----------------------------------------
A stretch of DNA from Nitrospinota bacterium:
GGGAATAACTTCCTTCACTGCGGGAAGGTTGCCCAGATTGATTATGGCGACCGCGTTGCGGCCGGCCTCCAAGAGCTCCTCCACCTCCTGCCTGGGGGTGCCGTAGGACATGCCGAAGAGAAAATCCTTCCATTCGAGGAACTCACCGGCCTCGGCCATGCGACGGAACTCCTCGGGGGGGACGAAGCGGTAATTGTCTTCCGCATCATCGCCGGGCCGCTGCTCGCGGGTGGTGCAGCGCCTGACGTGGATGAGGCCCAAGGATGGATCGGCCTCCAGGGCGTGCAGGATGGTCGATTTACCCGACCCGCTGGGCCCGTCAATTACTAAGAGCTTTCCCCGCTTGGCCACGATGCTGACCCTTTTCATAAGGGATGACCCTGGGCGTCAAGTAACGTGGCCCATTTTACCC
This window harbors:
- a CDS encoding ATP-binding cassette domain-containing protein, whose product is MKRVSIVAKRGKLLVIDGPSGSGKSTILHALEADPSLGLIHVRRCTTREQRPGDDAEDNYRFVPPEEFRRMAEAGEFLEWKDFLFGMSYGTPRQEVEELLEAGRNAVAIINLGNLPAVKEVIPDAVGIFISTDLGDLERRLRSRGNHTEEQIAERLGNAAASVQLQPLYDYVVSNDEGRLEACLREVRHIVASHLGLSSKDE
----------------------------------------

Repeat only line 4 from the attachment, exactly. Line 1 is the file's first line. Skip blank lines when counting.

- a CDS encoding ATP-binding cassette domain-containing protein, whose product is MKRVSIVAKRGKLLVIDGPSGSGKSTILHALEADPSLGLIHVRRCTTREQRPGDDAEDNYRFVPPEEFRRMAEAGEFLEWKDFLFGMSYGTPRQEVEELLEAGRNAVAIINLGNLPAVKEVIPDAVGIFISTDLGDLERRLRSRGNHTEEQIAERLGNAAASVQLQPLYDYVVSNDEGRLEACLREVRHIVASHLGLSSKDE